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Volume 54 Number 6 March 1997
How Children Learn
Perspectives / How Do Children Learn?
By Marge Scherer
For that matter, how do adults learn? I am tempted to answer "the hard way."
Research into aging and dementia indicates that "mental gymnastics are important in keeping neural networks alive and in forming new ones." If you want to keep your brain functioning, you may need to master new challenges, Harvard Weomen's Health Watch advises ("Seven Suggestions for '97"). Thus, if you are a knowledge worker, simply planning, reading, writing, working on your computer, and studying in your field won't help you as much as would tackling something you are completely unfamiliar with.
And, as many of those among the 1.5 million adults going back for graduate degrees each year would probably admit, learning something new at an older age is not stressfree.
Babies have it a little easier. Born with more than 100 billion brain cells, they are wired to quickly start making the connections (forming the synapses) that will allow them to make sense of a baffling world. Harry Chugani, a neuroscientist, suggests that a child's peak learning years occur between ages 4 and 10, when the brain needs twice the blucose that an adult brain does to form those synapses (Viadero 1996).
That's just one of the facts that medical researchers, through chemistry, the technology of magnetic resonance imaging, and other techniques (see illustrations, pp. 12-13), are revealing about how humans learn. Implications of this research for education are not crystal clear, but many of the new facts seem to back up what progressive educators say about creating optimum conditions for learning.
For example, as Renate Caine spells out in her principles for maximizing learning (p.11), the brain is a social organ. We learn from one another. Second, the brain seeks connections to what it already knows (a factor that perhaps makes learning harder as we grow older and crave even more relevance). Third, every brain is unique in organization. That we are intelligent in many ways and learn through many different styles underscores the need to reorganize our classrooms, many teaching strategies, and appreciate the role emotion plays in learning, instead of merely labeling kids and ourselves analytical or global, verbal or kinesthetic, practical or creative.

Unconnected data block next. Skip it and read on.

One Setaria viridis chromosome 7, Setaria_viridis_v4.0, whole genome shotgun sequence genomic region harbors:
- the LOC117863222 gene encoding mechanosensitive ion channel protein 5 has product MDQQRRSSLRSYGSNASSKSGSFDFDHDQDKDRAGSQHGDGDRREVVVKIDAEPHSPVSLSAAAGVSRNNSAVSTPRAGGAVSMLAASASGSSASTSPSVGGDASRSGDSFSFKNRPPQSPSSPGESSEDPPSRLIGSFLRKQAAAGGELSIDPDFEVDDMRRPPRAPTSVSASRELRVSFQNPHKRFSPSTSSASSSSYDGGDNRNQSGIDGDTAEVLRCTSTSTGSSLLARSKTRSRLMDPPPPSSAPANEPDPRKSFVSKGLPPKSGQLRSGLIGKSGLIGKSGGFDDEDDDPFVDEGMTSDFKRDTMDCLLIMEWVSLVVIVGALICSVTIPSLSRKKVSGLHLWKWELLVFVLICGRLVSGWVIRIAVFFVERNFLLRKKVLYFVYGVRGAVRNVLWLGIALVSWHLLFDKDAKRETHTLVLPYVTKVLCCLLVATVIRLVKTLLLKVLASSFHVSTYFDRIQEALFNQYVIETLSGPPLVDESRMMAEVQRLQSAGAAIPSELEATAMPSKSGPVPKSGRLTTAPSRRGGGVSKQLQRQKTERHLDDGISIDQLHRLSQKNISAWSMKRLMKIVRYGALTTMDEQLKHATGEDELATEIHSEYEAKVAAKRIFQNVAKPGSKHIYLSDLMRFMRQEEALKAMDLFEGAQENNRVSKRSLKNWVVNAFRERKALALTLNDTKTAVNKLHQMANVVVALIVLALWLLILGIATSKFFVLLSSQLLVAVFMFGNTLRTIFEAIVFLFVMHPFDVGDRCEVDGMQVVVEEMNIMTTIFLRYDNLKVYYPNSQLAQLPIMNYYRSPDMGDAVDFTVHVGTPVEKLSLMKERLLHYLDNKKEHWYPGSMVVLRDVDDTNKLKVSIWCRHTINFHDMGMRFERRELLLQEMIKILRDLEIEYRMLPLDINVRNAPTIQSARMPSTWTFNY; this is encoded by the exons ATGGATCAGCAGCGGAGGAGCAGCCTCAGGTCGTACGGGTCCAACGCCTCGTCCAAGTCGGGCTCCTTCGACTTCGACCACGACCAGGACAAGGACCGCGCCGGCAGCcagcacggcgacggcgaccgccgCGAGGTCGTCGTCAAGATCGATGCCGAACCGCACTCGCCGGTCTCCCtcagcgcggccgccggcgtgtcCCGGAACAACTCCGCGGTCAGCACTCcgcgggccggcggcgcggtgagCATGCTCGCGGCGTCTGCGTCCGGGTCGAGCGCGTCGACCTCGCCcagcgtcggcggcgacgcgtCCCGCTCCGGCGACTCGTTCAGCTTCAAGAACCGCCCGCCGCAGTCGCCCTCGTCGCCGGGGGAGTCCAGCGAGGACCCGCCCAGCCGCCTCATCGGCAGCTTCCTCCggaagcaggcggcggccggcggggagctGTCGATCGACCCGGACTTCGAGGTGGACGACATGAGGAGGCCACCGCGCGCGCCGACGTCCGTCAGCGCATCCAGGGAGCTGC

In her new book, The Girl with the Brown Crayon (1997), renowned kindergarten teacher Vivian Gussin Paley reminds us of another key ingredient in learning for both children and adults. In the year before her retirement, she discovered--one more time--"passion in the classroom." Working with her 5-year-olds, especially the child for whom the book is named, she watches them become fascinated--almost mesmerized--with the books written and illustrated by Leo Lionni. Lionni, like Paley's protagonist, is partial to the color brown and shows particular insight into characters who think differently and feel separate from their companions.
"Perhaps all paths this year do lead to Leo Lionni," Paley writes, as she and her co-teacher encourage and facilitate children's learning to read, write, draw pictures, and perform plays, as well as make great leaps in understanding vocabulary words, social realities, and the relevance of literature to their lives. "I resist the uninvented classroom," Paley writes about her own learning. "I need the immense preoccupation of a group of teachers and students' inventing new worlds."
In this issue, educators share with us many insights about how to invent such classrooms. In continuing to make such discoveries, we follow the tradition of our acestors whose cave drawings have made so many latter-day humans marvel over the human brain--and ask, as John Abbott (p.6) does, What does it mean to be intelligent?
I, too, intend to keep on learning.
Paley, V.G. (1997). The Girl with the Brown Crayon. Cambridge: Harvard University Press.
"Seven Suggestions for '97." (January 1997). Harvard Women's Health Watch, p.1.
Viadero, D. (September 18, 1996). "Brain Trust." Education Week on the WEB